Utah Juvenile Makes Threats Against School; Suspended Indefinitely

Utah Juvenile Makes Threats Against School
Photo: Wapster

In another case of a juvenile threatening violence, a 12-year-old Logan boy was suspended this week for admitting to making threats against his school. The length of the suspension has yet to be determined as well as whether criminal charges will be filed.

Even Online Comments Constitute Threats

According to Logan Police Department Lt. Tyson Budge, they received notification from the online gambling site, roblox.com, that in a routine monitoring of online comments one of their employees had seen threats from a user talking about taking guns to school. The user had reportedly talked about the need to “kill them while they are young.”

Once the user was identified, the police contacted his mother and interviewed him in her presence where he admitted to making the comments. The Mount Logan Middle School student was immediately suspended, and the case was referred to the Cache County Attorney’s Office where additional criminal charges may be filed. The school district is attempting to determine whether the juvenile intended to carry through with these actions to assist them in their determination of the length of the suspension.

In a report from the Herald Journal News of Logan, Assistant Principal Dan Cox was quoted as saying, “[W]e want to protect the safety of all 1,500 people here at this school. We want to take the time to investigate this thoroughly and do right by everyone.”

Threats of Violence Charges Possible

These threats most likely wouldn’t be considered along the lines of “threats of terrorism” similar to the incident that closed Westlake High School on the first day of school. In that case, there was a threat of a weapon of mass destruction [alleged bombs]. However, this incident would at least constitute what the Utah Criminal Code considers Threats of Violence, even if the action is not carried out.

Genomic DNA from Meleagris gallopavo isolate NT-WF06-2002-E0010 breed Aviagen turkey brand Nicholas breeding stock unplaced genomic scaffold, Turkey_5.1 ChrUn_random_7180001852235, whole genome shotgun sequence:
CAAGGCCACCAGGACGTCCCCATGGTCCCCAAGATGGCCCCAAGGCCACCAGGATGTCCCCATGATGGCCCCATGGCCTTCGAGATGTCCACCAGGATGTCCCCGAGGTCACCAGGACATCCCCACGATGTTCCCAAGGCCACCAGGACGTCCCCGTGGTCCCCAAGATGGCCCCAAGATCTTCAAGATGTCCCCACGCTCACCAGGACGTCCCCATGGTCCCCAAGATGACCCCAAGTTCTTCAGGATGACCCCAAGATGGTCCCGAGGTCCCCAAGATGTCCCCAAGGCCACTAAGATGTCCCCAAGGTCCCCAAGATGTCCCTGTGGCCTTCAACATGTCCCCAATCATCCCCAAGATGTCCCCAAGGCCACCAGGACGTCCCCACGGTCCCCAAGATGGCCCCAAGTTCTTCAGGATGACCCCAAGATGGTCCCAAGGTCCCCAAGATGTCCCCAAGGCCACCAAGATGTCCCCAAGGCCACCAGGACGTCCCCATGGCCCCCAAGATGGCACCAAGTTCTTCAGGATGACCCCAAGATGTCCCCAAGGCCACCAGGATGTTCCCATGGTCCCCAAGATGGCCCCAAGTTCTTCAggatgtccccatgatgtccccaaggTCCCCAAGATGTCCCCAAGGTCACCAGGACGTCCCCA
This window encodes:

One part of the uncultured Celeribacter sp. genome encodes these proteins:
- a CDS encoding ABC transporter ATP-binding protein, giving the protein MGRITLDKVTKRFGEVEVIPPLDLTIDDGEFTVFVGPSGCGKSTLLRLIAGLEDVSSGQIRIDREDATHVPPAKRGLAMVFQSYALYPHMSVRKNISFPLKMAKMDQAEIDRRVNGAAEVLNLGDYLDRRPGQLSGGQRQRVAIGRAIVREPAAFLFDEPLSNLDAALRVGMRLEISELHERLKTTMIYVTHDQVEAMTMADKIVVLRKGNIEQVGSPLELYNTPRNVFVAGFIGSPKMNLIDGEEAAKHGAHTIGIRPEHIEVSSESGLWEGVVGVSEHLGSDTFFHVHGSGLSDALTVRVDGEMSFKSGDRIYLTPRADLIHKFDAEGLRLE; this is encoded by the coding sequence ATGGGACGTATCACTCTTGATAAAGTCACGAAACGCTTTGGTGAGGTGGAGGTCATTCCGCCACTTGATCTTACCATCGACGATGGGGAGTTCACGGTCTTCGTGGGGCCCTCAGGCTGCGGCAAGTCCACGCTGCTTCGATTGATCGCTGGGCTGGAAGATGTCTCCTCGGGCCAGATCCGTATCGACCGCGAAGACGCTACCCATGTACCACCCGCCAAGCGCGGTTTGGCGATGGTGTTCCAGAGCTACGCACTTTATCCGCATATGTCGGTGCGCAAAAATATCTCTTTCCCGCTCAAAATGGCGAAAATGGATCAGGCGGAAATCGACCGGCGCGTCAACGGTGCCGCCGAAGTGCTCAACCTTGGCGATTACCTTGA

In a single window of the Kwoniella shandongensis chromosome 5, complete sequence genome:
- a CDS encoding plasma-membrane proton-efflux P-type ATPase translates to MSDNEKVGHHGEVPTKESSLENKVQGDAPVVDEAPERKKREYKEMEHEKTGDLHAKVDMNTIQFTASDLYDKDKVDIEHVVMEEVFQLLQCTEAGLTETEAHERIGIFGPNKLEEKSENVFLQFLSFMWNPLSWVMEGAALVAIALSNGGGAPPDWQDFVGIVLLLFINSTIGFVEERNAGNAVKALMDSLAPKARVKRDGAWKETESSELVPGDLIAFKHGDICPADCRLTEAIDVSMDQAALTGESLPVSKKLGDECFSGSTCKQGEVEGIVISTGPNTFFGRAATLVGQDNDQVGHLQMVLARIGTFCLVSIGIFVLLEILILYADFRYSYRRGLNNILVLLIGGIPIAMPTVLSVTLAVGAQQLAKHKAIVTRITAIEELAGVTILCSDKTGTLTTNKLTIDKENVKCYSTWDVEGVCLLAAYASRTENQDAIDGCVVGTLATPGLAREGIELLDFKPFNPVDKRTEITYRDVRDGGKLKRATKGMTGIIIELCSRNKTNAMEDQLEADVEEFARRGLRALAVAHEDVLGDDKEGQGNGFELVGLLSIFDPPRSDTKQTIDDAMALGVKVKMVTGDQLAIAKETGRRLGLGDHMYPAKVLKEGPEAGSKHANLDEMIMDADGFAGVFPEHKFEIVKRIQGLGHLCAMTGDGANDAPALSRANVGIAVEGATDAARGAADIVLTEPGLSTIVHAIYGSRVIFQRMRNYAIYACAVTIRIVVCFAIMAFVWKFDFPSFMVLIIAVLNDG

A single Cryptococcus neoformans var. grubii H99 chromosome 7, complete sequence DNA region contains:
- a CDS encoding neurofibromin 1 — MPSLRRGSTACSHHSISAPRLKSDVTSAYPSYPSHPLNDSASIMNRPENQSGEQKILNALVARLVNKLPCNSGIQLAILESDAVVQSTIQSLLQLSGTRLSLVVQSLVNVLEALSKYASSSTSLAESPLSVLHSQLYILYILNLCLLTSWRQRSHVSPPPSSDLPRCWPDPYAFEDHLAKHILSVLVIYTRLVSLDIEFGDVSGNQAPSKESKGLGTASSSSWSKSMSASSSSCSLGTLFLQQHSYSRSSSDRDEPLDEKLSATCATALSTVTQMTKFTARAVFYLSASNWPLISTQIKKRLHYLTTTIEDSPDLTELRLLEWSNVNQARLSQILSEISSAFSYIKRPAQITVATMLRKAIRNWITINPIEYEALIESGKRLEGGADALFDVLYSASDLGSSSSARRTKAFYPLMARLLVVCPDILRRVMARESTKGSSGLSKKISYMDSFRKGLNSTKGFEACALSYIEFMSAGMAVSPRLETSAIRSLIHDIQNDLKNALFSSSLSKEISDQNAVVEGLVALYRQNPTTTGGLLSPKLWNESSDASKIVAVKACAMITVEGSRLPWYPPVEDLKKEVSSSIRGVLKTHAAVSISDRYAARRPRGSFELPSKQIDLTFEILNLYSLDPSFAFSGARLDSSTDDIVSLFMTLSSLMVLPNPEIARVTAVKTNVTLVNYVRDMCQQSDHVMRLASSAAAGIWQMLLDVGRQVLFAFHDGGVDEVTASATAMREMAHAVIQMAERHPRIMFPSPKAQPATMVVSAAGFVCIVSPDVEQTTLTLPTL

For an adult, these threats are a class B misdemeanor, punishable by a fine up to $1,000. For juvenile offenders, they may face restitution, fines or community service.

Making threats of violence is a serious offense and one that indicates perhaps a larger issue that may require professional counseling. In addition, if your child has been charged with making threats of violence–or any other crime–make sure to seek the professional help of a juvenile defense attorney who has your child’s best interests in mind.

Utah Accident Results in Minor Consumption Charges, Possibly More

Utah Accident Results in Minor Consumption
Photo: Brian Rosner

A vehicular accident on Monday, June 23, in St. George, Utah, resulted in minor consumption charges for two juveniles. In addition, everyone in the vehicle received injuries.

Joy Ride Ends Unhappily

According to St. George police, at approximately 10 p.m. Monday evening, a late model Ford Explorer driven by a 15-year-old female with four other passengers ages 15 to 18 slid sideways at the intersection of 670 N. Valley View Drive before rolling and hitting a chain link fence.

One of the passengers was ejected from the Explorer. The driver was trapped and had to be extricated from the vehicle by emergency personnel. She was airlifted to Sunrise Hospital in Las Vegas with severe head trauma. The four other passengers were all transported to Dixie Regional Medical Center in St. George and treated for non-life-threatening injuries.